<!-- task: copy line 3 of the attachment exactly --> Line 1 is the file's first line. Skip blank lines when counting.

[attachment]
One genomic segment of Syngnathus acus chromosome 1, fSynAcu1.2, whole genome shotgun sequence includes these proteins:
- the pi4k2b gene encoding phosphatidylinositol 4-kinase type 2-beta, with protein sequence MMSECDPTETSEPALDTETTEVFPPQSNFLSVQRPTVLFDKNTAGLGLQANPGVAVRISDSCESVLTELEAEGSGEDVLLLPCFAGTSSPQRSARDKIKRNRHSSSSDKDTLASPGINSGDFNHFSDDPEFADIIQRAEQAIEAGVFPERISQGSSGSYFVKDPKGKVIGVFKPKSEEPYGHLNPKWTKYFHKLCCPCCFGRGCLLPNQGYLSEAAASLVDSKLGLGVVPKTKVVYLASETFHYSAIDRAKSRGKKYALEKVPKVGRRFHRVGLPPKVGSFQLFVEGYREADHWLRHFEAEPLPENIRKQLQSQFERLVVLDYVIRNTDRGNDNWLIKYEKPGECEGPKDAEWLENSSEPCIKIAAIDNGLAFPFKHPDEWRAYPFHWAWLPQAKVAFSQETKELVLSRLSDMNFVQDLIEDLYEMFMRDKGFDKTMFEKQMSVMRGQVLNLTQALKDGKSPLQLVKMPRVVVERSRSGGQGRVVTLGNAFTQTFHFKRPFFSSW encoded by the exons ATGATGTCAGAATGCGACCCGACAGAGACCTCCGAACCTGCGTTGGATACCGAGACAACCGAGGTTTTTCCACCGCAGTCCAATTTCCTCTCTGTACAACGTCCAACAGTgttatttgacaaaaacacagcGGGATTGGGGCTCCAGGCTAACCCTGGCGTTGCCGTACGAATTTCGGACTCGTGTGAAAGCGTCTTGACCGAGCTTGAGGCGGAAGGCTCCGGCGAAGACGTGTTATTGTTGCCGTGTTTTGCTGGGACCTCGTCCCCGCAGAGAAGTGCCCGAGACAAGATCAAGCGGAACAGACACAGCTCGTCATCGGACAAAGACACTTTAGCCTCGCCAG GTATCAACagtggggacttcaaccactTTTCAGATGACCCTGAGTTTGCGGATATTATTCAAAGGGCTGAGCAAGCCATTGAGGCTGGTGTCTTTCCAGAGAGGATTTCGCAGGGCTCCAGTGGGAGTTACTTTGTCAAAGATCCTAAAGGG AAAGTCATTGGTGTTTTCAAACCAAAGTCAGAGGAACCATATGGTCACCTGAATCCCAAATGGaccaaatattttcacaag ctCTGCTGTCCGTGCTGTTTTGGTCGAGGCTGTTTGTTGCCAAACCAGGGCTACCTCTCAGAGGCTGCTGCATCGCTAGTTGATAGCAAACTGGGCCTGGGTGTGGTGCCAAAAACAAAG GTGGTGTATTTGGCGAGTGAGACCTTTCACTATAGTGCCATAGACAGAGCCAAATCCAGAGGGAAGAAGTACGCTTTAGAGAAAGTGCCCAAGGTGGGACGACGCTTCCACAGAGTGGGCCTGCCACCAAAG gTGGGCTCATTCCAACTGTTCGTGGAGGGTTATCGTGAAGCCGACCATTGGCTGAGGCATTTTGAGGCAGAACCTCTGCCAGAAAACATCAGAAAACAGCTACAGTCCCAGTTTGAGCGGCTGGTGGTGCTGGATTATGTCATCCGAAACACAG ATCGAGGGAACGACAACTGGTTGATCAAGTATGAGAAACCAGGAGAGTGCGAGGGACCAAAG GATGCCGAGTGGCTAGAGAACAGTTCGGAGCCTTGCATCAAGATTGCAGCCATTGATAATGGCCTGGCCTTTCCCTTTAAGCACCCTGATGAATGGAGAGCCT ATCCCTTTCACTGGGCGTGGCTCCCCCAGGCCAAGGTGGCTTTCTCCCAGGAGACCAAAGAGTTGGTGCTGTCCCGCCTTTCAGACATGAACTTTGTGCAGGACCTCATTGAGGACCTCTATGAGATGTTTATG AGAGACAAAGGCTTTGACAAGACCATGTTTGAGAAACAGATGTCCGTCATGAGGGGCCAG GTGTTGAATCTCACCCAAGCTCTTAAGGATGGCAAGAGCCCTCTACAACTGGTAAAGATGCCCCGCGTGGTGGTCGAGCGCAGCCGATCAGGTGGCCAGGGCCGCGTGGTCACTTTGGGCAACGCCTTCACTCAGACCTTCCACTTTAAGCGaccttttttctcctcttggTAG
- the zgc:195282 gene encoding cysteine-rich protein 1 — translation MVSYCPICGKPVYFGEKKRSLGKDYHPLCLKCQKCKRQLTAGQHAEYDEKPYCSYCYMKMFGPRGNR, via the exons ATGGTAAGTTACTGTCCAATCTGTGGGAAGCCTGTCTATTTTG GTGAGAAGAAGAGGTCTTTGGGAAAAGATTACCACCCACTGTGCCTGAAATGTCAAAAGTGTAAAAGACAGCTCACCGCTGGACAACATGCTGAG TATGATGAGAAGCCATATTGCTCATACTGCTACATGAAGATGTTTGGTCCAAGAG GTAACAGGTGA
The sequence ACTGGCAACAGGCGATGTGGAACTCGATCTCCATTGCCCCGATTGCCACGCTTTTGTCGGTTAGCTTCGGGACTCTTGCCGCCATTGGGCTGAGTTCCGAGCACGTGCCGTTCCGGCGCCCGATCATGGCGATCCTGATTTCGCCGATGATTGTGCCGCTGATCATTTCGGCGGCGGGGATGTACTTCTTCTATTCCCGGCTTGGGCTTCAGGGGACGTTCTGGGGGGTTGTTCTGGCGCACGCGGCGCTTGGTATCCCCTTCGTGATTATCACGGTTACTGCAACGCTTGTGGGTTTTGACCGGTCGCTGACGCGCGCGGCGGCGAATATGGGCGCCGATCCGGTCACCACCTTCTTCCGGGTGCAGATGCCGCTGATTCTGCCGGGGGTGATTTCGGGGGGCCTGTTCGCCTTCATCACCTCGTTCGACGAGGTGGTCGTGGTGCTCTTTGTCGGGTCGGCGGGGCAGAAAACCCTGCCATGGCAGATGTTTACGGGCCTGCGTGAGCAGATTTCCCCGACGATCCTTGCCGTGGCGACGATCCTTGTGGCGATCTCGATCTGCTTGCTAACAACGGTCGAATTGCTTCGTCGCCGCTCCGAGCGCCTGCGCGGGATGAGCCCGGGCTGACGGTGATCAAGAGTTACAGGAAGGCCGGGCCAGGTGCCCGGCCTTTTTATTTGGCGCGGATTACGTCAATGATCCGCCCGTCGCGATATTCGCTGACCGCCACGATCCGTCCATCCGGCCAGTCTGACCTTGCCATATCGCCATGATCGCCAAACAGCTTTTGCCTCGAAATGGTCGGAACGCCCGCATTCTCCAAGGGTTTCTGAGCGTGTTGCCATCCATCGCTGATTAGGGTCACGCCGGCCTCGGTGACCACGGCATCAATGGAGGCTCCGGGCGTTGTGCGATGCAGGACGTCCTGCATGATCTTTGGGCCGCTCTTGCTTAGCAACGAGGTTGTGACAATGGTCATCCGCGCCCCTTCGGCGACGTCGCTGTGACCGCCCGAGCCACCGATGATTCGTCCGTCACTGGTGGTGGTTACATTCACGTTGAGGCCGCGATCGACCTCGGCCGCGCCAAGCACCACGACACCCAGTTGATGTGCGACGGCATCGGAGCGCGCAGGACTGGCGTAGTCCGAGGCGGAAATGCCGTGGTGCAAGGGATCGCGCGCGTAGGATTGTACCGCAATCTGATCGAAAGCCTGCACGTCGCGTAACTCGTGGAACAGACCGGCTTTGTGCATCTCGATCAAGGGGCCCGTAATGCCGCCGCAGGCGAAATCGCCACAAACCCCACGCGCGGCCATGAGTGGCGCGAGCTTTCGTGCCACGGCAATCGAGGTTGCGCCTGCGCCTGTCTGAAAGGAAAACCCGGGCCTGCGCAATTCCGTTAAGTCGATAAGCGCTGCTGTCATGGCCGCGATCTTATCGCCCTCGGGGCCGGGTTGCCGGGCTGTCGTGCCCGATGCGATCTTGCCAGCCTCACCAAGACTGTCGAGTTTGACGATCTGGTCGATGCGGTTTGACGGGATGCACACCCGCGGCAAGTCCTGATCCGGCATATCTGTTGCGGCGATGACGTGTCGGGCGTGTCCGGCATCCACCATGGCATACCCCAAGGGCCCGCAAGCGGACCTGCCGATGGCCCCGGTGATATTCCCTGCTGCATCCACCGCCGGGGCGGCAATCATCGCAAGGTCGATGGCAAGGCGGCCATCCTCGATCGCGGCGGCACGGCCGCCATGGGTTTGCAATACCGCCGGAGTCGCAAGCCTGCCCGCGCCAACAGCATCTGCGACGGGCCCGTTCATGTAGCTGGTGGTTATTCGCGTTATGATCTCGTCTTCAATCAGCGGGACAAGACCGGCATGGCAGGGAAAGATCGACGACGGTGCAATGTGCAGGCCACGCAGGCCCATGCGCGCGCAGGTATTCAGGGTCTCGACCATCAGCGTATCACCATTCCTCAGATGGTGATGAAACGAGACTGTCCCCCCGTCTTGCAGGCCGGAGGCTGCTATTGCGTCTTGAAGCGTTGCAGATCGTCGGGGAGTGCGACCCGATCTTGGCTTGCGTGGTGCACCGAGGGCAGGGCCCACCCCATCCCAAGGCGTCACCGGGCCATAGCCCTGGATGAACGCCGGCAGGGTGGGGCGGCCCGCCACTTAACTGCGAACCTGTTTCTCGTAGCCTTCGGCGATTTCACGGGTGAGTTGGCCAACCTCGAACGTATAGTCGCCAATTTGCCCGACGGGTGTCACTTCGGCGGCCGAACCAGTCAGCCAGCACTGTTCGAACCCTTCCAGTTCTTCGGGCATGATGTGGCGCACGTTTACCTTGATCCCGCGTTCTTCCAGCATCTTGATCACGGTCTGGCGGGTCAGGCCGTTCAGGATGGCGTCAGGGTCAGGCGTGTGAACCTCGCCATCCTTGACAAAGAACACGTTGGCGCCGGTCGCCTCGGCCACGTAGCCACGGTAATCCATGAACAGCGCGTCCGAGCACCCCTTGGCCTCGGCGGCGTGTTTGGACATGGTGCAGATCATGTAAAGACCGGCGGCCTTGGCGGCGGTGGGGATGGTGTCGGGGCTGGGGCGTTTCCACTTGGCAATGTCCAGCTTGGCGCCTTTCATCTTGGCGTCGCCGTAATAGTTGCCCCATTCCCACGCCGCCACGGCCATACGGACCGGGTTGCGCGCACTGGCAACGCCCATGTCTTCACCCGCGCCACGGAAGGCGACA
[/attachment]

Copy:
- the zgc:195282 gene encoding cysteine-rich protein 1 — translation MVSYCPICGKPVYFGEKKRSLGKDYHPLCLKCQKCKRQLTAGQHAEYDEKPYCSYCYMKMFGPRGNR, via the exons ATGGTAAGTTACTGTCCAATCTGTGGGAAGCCTGTCTATTTTG GTGAGAAGAAGAGGTCTTTGGGAAAAGATTACCACCCACTGTGCCTGAAATGTCAAAAGTGTAAAAGACAGCTCACCGCTGGACAACATGCTGAG TATGATGAGAAGCCATATTGCTCATACTGCTACATGAAGATGTTTGGTCCAAGAG GTAACAGGTGA